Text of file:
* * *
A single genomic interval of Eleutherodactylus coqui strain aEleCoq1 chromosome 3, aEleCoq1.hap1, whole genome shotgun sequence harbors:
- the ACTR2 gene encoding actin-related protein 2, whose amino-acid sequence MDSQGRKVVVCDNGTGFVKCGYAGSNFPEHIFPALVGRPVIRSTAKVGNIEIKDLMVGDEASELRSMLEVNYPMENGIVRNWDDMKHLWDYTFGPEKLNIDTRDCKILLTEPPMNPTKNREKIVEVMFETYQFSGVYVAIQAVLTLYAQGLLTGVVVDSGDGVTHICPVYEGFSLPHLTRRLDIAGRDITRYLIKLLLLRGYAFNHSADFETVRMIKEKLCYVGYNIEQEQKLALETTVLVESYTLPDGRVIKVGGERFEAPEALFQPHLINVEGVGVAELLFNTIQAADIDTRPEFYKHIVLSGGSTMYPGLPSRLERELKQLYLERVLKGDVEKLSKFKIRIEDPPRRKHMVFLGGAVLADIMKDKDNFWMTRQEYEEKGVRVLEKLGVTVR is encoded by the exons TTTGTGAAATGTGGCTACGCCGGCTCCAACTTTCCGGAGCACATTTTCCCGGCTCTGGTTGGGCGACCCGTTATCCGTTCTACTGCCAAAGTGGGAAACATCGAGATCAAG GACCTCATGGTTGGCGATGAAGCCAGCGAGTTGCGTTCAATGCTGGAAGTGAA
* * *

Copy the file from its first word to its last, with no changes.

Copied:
A single genomic interval of Eleutherodactylus coqui strain aEleCoq1 chromosome 3, aEleCoq1.hap1, whole genome shotgun sequence harbors:
- the ACTR2 gene encoding actin-related protein 2, whose amino-acid sequence MDSQGRKVVVCDNGTGFVKCGYAGSNFPEHIFPALVGRPVIRSTAKVGNIEIKDLMVGDEASELRSMLEVNYPMENGIVRNWDDMKHLWDYTFGPEKLNIDTRDCKILLTEPPMNPTKNREKIVEVMFETYQFSGVYVAIQAVLTLYAQGLLTGVVVDSGDGVTHICPVYEGFSLPHLTRRLDIAGRDITRYLIKLLLLRGYAFNHSADFETVRMIKEKLCYVGYNIEQEQKLALETTVLVESYTLPDGRVIKVGGERFEAPEALFQPHLINVEGVGVAELLFNTIQAADIDTRPEFYKHIVLSGGSTMYPGLPSRLERELKQLYLERVLKGDVEKLSKFKIRIEDPPRRKHMVFLGGAVLADIMKDKDNFWMTRQEYEEKGVRVLEKLGVTVR is encoded by the exons TTTGTGAAATGTGGCTACGCCGGCTCCAACTTTCCGGAGCACATTTTCCCGGCTCTGGTTGGGCGACCCGTTATCCGTTCTACTGCCAAAGTGGGAAACATCGAGATCAAG GACCTCATGGTTGGCGATGAAGCCAGCGAGTTGCGTTCAATGCTGGAAGTGAA